Suggested text for a new ISO/IEC 27002 control on integrating security into the systems lifecycleBack in February 2011, I proposed to incorporate a new information security control statement concerning integrating security into the systems lifecycle into ISO/IEC 27002 which was being revised by the committee at the time.
To set the scene, recall that section 12 of ISO/IEC 27002:2005 covered Information systems acquisition, development and maintenance without mentioning development projects or system lifecycles as such.
See what you make of the donor text I provided in Standards New Zealand's submission to ISO/IEC JTC1/SC27 ...
To take due account of information security throughout the entire IT systems lifecycle.
While the exact naming, nature and sequence of activities may vary according to different development methods and lifecycle models, appropriate information security activities should take place throughout the entire systems lifecycle, for example:
a) Business case: key information security risks, issues and control objectives should ideally be identified in the business case for a new IT system, ensuring that sufficient funding is allocated to deliver the necessary security controls.
b) Requirements specification: information security risks relating to the system in its proposed operational environment should be analyzed to identify appropriate risk treatments and specify any associated information security control objectives or high level requirements.
c) Architecture and design: the organization's information security policies, compliance obligations, relevant standards and any other applicable information security requirements should be taken into account when preparing the system architecture and more detailed functional and technical design specifications;
d) Development: technical and non-technical information security controls (e.g. logical access controls and security operating procedures) and functions (e.g. backup and recovery facilities) should be developed in accordance with the specifications and design;
e) Testing: information security controls and functions should be validated against the requirements during the testing phase. System security testing is often required to increase assurance that the delivered system will be sufficiently robust, resilient, reliable and secure when in operation. Additional unstructured testing may be appropriate to stress the system in an attempt to reveal unintended and previously unrecognized information security vulnerabilities resulting from bugs and flaws in the design;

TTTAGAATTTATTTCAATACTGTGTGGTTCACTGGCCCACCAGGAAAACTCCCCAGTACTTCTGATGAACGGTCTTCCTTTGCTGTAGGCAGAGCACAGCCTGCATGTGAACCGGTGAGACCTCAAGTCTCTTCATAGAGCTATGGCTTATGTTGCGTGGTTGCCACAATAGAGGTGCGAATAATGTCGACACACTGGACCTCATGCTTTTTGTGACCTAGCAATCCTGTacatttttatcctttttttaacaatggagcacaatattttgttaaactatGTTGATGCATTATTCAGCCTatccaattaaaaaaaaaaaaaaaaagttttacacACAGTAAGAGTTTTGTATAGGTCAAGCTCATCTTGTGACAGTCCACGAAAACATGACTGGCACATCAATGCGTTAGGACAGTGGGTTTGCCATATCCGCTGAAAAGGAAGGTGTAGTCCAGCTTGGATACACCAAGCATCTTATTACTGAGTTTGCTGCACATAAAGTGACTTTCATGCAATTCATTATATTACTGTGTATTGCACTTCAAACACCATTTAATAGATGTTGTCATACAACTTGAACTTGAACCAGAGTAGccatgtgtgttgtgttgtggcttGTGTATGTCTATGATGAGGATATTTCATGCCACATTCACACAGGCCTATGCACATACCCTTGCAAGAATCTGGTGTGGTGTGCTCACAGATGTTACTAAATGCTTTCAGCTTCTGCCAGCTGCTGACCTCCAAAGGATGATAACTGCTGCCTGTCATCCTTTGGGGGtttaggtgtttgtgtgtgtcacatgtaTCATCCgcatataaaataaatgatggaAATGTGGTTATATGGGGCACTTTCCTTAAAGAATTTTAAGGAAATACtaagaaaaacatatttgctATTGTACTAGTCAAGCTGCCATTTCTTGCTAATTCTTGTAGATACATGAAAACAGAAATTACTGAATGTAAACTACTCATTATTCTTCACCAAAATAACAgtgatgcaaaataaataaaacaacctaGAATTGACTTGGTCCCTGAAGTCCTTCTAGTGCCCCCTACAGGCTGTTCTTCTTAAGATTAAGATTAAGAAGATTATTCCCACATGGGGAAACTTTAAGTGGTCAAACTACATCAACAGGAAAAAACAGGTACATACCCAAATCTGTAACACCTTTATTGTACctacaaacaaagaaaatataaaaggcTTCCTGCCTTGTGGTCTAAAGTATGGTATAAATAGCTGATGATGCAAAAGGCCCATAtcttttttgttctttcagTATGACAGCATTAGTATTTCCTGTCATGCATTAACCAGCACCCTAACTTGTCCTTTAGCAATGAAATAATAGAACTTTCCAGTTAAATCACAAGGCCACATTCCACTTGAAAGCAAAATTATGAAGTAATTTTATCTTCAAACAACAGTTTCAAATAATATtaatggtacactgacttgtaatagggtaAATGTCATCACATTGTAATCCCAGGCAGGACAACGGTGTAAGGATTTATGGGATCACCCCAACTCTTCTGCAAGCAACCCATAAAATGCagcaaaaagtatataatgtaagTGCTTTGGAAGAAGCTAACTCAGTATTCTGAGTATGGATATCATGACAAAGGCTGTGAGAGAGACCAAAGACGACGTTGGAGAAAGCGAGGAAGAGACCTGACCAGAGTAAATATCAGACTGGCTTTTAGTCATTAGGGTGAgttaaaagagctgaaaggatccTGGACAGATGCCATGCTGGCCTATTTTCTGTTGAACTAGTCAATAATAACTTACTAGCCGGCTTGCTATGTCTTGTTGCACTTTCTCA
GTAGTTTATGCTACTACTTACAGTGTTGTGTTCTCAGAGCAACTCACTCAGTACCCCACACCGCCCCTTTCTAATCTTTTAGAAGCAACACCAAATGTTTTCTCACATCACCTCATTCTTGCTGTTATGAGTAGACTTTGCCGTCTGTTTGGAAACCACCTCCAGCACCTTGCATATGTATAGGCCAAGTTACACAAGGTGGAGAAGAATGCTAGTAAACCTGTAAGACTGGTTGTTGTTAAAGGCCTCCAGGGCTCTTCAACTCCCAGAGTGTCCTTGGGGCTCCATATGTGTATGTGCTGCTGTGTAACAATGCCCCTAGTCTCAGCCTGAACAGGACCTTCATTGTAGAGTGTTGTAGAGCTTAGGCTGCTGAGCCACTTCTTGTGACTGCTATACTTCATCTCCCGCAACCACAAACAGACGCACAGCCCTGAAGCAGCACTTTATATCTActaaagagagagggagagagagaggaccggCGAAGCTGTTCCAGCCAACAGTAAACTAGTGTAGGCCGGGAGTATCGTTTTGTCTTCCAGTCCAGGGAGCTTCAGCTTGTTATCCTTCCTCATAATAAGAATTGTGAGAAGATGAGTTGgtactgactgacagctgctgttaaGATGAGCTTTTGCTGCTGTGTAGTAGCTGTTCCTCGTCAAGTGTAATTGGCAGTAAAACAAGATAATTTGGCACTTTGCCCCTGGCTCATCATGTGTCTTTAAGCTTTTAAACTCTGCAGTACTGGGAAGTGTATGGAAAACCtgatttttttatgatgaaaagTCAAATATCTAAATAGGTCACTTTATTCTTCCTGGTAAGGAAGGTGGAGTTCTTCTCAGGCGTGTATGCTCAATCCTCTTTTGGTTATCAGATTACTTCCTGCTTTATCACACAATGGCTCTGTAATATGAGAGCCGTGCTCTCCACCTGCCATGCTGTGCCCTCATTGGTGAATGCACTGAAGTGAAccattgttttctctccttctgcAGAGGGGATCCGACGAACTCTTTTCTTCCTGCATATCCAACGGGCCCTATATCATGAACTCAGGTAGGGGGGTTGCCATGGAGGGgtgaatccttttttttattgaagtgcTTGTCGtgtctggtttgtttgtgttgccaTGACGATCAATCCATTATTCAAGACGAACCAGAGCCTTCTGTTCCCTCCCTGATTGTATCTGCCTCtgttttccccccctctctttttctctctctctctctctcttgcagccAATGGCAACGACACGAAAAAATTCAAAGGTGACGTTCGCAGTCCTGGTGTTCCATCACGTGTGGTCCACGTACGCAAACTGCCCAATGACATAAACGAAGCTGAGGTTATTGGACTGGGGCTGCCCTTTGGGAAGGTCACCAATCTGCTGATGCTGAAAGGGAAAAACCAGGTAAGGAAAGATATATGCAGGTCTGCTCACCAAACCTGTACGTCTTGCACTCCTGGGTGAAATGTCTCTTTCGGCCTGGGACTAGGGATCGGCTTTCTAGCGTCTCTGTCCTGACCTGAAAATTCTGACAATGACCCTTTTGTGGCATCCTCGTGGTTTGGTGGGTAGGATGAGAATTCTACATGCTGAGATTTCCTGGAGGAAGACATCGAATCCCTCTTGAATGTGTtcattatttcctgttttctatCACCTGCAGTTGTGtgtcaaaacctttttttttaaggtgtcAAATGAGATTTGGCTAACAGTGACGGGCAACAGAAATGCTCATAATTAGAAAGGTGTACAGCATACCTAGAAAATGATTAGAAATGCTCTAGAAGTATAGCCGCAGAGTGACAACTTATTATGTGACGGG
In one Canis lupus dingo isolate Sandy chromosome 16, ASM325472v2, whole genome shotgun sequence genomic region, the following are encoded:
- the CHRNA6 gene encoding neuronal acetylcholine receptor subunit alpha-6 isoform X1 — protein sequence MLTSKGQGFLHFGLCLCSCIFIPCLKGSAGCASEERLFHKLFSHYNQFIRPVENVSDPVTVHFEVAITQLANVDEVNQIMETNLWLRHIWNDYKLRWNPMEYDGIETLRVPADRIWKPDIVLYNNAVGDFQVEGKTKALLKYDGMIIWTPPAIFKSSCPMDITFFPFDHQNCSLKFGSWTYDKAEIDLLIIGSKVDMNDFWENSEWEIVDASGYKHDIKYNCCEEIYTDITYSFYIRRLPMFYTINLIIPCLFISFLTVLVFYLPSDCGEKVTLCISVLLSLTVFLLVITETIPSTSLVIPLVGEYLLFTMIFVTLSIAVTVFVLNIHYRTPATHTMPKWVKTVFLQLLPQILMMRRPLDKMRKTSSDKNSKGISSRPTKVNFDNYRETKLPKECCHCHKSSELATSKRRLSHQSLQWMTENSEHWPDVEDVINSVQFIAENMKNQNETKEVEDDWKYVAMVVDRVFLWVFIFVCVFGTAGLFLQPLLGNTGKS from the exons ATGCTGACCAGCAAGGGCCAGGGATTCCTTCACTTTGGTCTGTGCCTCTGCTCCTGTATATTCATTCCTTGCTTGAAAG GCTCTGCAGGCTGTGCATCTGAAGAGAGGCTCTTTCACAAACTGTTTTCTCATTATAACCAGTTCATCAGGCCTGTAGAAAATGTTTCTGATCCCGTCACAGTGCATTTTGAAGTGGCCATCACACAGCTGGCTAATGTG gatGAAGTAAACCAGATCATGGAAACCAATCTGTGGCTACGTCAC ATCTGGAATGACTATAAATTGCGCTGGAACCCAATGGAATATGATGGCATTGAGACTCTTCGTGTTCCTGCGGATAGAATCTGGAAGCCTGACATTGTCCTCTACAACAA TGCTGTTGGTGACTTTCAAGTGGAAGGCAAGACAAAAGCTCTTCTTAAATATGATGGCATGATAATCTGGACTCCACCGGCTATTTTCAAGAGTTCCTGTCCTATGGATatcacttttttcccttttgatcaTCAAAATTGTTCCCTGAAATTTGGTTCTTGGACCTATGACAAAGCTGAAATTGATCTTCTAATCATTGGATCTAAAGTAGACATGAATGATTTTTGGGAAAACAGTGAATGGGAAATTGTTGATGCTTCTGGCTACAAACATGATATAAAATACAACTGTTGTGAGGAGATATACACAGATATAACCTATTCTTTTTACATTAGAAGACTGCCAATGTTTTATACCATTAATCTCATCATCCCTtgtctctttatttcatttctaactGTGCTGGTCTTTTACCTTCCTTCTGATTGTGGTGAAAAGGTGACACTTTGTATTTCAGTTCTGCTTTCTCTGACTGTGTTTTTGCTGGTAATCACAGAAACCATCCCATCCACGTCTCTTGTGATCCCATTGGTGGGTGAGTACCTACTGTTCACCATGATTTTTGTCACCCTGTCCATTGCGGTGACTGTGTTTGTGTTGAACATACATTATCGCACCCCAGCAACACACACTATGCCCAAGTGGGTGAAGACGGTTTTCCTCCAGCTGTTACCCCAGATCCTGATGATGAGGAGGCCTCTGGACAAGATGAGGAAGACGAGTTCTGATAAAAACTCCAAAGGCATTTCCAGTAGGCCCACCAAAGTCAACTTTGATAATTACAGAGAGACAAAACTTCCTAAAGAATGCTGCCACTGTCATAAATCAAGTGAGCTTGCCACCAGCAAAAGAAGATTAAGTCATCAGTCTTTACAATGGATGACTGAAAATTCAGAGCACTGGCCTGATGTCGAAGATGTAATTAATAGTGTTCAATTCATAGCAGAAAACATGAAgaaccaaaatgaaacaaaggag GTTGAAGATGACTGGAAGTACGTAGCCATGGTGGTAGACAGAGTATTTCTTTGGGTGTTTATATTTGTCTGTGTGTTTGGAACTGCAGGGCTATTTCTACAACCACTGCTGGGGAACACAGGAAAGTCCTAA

f) Implementation: technical security controls may need to configured and enabled (e.g. associating access rights with roles and assigning roles to users). Users, administrators and managers may been to be trained on the procedural security controls (such as security monitoring functions and reporting);
g) Operation: the information security controls should of course be used as intended. It may be worthwhile periodically reassessing the information security risks and the effectiveness of the information security controls to determine whether changes are necessary;
h) Maintenance: information security requirements should be taken into account when managing and maintaining the system and its related processes, for example ensuring that changes to the platform, operating system or application software, and/or the business processes do not adversely impact information security or create new risks;
i) Retirement: information that will continue to have value, or that is needed for business or regulatory compliance reasons, should be archived. Any confidential information on media that are to be discarded or recycled must be securely deleted.